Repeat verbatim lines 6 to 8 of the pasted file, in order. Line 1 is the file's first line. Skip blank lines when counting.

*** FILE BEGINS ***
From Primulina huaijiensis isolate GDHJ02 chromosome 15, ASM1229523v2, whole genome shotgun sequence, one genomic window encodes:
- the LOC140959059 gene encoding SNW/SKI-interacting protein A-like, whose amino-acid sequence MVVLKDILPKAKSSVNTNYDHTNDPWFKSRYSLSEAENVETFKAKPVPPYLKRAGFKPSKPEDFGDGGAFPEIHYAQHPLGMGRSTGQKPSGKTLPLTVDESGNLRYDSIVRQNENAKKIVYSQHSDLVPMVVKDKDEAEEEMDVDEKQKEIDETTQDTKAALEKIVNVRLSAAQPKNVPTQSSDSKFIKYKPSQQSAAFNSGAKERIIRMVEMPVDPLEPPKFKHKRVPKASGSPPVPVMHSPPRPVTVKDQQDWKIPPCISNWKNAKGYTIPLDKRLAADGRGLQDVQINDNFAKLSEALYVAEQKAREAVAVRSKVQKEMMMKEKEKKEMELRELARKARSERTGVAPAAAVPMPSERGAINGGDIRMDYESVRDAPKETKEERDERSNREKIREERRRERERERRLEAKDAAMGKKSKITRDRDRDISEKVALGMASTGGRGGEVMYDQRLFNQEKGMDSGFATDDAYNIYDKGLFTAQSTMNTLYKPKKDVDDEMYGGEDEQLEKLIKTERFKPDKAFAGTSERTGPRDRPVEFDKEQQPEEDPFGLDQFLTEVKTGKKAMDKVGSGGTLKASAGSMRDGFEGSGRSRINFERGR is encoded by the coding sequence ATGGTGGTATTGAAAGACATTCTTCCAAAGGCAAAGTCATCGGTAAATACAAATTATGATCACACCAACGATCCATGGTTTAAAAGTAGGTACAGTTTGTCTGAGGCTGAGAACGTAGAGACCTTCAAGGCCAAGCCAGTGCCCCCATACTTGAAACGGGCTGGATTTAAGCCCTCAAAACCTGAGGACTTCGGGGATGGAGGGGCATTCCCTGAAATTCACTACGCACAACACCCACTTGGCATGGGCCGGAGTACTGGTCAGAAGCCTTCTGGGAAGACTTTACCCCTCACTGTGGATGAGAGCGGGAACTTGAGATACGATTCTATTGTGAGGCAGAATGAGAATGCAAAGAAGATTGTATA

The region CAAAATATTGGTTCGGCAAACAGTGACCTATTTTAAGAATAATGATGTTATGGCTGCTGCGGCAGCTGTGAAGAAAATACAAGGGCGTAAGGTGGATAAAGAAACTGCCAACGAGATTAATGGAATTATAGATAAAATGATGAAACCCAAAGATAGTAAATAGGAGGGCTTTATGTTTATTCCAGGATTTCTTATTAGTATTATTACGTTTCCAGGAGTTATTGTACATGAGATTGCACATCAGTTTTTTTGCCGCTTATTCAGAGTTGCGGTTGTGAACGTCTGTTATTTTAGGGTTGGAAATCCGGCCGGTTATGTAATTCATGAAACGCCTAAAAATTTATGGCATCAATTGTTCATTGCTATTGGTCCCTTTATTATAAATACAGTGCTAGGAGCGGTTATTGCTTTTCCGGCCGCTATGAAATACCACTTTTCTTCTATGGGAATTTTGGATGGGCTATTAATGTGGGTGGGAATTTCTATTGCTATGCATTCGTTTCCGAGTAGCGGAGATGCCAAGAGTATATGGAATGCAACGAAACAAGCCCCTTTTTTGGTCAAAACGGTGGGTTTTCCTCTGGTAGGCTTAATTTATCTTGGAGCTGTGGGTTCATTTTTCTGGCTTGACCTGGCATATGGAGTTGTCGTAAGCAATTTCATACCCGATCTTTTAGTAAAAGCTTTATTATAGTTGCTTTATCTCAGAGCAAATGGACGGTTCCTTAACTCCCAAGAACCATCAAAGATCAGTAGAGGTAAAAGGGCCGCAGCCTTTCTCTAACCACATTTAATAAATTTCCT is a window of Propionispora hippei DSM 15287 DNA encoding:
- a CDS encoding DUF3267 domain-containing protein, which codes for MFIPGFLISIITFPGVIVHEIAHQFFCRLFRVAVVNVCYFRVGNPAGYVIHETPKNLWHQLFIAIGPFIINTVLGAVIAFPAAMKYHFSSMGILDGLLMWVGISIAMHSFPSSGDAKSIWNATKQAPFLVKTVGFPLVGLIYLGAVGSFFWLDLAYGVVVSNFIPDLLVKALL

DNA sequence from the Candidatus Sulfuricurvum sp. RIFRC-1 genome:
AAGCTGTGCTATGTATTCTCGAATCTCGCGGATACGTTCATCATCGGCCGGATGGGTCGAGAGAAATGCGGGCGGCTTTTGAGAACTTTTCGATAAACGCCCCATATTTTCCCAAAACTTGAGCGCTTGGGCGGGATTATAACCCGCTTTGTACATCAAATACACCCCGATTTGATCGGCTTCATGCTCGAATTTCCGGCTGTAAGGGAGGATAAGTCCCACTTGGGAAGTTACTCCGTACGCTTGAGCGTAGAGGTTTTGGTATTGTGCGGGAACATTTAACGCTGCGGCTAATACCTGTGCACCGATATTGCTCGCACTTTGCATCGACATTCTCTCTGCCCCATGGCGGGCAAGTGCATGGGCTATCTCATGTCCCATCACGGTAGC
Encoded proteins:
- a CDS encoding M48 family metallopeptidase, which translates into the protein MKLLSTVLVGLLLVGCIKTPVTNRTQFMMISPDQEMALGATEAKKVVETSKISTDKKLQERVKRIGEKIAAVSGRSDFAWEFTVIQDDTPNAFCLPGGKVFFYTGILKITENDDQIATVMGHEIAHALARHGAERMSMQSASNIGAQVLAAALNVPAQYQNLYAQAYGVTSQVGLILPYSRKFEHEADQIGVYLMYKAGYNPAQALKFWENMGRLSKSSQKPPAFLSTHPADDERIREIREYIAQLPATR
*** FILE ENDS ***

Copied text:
AAGCTGTGCTATGTATTCTCGAATCTCGCGGATACGTTCATCATCGGCCGGATGGGTCGAGAGAAATGCGGGCGGCTTTTGAGAACTTTTCGATAAACGCCCCATATTTTCCCAAAACTTGAGCGCTTGGGCGGGATTATAACCCGCTTTGTACATCAAATACACCCCGATTTGATCGGCTTCATGCTCGAATTTCCGGCTGTAAGGGAGGATAAGTCCCACTTGGGAAGTTACTCCGTACGCTTGAGCGTAGAGGTTTTGGTATTGTGCGGGAACATTTAACGCTGCGGCTAATACCTGTGCACCGATATTGCTCGCACTTTGCATCGACATTCTCTCTGCCCCATGGCGGGCAAGTGCATGGGCTATCTCATGTCCCATCACGGTAGC
Encoded proteins:
- a CDS encoding M48 family metallopeptidase, which translates into the protein MKLLSTVLVGLLLVGCIKTPVTNRTQFMMISPDQEMALGATEAKKVVETSKISTDKKLQERVKRIGEKIAAVSGRSDFAWEFTVIQDDTPNAFCLPGGKVFFYTGILKITENDDQIATVMGHEIAHALARHGAERMSMQSASNIGAQVLAAALNVPAQYQNLYAQAYGVTSQVGLILPYSRKFEHEADQIGVYLMYKAGYNPAQALKFWENMGRLSKSSQKPPAFLSTHPADDERIREIREYIAQLPATR